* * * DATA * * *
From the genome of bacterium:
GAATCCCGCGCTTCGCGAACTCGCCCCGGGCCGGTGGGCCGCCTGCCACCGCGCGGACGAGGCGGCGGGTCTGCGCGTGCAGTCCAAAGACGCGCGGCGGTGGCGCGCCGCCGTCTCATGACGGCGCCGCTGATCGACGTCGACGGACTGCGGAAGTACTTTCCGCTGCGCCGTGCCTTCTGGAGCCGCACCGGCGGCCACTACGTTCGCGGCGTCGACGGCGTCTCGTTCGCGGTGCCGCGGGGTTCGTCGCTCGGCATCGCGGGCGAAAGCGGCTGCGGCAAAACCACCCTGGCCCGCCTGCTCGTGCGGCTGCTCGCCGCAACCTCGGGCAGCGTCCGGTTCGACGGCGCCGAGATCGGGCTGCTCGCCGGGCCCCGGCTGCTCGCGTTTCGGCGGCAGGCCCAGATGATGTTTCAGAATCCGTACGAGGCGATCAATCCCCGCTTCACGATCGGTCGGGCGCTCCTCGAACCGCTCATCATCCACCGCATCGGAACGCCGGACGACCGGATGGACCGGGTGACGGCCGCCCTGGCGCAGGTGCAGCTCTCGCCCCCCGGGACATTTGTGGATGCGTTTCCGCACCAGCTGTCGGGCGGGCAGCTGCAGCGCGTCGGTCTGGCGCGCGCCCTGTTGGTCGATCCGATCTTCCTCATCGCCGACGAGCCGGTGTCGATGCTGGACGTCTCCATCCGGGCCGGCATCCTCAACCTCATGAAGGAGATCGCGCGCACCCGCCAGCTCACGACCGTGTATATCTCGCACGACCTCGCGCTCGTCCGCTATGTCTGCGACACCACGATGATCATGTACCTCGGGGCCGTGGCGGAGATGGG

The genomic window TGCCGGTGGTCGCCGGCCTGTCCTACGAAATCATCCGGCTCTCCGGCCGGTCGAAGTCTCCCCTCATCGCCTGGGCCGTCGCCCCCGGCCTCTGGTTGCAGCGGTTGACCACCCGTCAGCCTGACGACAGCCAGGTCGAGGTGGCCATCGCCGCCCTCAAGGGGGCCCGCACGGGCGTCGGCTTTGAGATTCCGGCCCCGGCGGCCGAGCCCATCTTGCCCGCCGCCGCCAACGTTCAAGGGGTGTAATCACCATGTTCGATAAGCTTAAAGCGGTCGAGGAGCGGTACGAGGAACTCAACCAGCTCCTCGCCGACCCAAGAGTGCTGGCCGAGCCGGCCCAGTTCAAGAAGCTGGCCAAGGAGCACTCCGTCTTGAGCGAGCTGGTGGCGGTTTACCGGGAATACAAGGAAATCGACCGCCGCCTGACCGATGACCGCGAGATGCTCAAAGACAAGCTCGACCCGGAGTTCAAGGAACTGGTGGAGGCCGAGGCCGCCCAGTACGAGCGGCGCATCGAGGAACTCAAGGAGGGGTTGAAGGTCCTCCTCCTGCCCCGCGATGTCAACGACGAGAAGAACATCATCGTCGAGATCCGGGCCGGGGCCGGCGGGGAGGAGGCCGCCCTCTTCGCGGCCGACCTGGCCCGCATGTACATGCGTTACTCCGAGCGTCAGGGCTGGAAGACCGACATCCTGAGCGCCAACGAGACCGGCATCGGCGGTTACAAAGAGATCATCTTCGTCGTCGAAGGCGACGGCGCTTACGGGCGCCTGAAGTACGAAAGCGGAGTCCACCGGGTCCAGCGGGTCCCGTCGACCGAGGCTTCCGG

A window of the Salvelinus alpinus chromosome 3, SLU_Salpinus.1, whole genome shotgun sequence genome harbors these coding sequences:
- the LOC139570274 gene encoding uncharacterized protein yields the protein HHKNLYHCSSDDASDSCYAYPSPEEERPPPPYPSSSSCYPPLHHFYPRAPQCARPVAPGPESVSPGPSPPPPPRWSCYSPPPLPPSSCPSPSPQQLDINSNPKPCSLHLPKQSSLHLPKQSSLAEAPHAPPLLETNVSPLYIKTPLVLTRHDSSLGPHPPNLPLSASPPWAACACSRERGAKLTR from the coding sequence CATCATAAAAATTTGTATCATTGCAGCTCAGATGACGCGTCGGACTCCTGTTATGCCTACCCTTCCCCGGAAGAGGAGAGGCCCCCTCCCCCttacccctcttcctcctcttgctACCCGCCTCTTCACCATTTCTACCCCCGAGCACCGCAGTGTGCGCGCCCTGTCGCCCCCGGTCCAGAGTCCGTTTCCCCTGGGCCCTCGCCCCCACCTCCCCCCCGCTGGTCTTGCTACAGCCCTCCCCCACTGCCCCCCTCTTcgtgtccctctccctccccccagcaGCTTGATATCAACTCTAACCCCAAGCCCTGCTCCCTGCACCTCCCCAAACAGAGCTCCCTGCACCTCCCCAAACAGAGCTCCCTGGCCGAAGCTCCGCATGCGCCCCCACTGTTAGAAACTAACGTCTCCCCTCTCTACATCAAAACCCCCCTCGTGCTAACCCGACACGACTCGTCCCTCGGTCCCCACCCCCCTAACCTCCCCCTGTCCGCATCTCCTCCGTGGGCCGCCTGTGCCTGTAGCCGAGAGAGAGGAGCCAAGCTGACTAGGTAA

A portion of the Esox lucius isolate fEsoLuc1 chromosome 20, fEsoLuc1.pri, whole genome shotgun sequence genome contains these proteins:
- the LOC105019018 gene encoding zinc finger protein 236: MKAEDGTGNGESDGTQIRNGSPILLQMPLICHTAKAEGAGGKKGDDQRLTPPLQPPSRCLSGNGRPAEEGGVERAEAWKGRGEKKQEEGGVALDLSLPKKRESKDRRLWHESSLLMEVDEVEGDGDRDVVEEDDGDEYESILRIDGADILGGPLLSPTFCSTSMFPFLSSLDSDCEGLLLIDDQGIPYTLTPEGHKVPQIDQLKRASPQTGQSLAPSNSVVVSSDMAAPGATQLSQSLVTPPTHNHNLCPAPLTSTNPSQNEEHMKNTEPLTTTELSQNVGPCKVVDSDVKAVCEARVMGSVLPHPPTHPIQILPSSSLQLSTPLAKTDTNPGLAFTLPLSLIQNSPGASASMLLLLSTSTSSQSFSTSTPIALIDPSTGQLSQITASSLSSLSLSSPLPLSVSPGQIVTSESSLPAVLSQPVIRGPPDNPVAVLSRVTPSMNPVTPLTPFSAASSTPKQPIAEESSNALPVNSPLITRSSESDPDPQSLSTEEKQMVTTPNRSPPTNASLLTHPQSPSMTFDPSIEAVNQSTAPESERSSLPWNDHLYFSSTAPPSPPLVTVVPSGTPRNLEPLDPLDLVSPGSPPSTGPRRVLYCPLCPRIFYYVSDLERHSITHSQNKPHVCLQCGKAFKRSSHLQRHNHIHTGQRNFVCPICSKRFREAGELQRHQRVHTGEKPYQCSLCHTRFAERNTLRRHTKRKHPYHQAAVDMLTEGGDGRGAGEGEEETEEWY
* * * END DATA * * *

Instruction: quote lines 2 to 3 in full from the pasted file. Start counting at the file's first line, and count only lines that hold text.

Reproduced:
GAATCCCGCGCTTCGCGAACTCGCCCCGGGCCGGTGGGCCGCCTGCCACCGCGCGGACGAGGCGGCGGGTCTGCGCGTGCAGTCCAAAGACGCGCGGCGGTGGCGCGCCGCCGTCTCATGACGGCGCCGCTGATCGACGTCGACGGACTGCGGAAGTACTTTCCGCTGCGCCGTGCCTTCTGGAGCCGCACCGGCGGCCACTACGTTCGCGGCGTCGACGGCGTCTCGTTCGCGGTGCCGCGGGGTTCGTCGCTCGGCATCGCGGGCGAAAGCGGCTGCGGCAAAACCACCCTGGCCCGCCTGCTCGTGCGGCTGCTCGCCGCAACCTCGGGCAGCGTCCGGTTCGACGGCGCCGAGATCGGGCTGCTCGCCGGGCCCCGGCTGCTCGCGTTTCGGCGGCAGGCCCAGATGATGTTTCAGAATCCGTACGAGGCGATCAATCCCCGCTTCACGATCGGTCGGGCGCTCCTCGAACCGCTCATCATCCACCGCATCGGAACGCCGGACGACCGGATGGACCGGGTGACGGCCGCCCTGGCGCAGGTGCAGCTCTCGCCCCCCGGGACATTTGTGGATGCGTTTCCGCACCAGCTGTCGGGCGGGCAGCTGCAGCGCGTCGGTCTGGCGCGCGCCCTGTTGGTCGATCCGATCTTCCTCATCGCCGACGAGCCGGTGTCGATGCTGGACGTCTCCATCCGGGCCGGCATCCTCAACCTCATGAAGGAGATCGCGCGCACCCGCCAGCTCACGACCGTGTATATCTCGCACGACCTCGCGCTCGTCCGCTATGTCTGCGACACCACGATGATCATGTACCTCGGGGCCGTGGCGGAGATGGG

The genomic window TGCCGGTGGTCGCCGGCCTGTCCTACGAAATCATCCGGCTCTCCGGCCGGTCGAAGTCTCCCCTCATCGCCTGGGCCGTCGCCCCCGGCCTCTGGTTGCAGCGGTTGACCACCCGTCAGCCTGACGACAGCCAGGTCGAGGTGGCCATCGCCGCCCTCAAGGGGGCCCGCACGGGCGTCGGCTTTGAGATTCCGGCCCCGGCGGCCGAGCCCATCTTGCCCGCCGCCGCCAACGTTCAAGGGGTGTAATCACCATGTTCGATAAGCTTAAAGCGGTCGAGGAGCGGTACGAGGAACTCAACCAGCTCCTCGCCGACCCAAGAGTGCTGGCCGAGCCGGCCCAGTTCAAGAAGCTGGCCAAGGAGCACTCCGTCTTGAGCGAGCTGGTGGCGGTTTACCGGGAATACAAGGAAATCGACCGCCGCCTGACCGATGACCGCGAGATGCTCAAAGACAAGCTCGACCCGGAGTTCAAGGAACTGGTGGAGGCCGAGGCCGCCCAGTACGAGCGGCGCATCGAGGAACTCAAGGAGGGGTTGAAGGTCCTCCTCCTGCCCCGCGATGTCAACGACGAGAAGAACATCATCGTCGAGATCCGGGCCGGGGCCGGCGGGGAGGAGGCCGCCCTCTTCGCGGCCGACCTGGCCCGCATGTACATGCGTTACTCCGAGCGTCAGGGCTGGAAGACCGACATCCTGAGCGCCAACGAGACCGGCATCGGCGGTTACAAAGAGATCATCTTCGTCGTCGAAGGCGACGGCGCTTACGGGCGCCTGAAGTACGAAAGCGGAGTCCACCGGGTCCAGCGGGTCCCGTCGACCGAGGCTTCCGG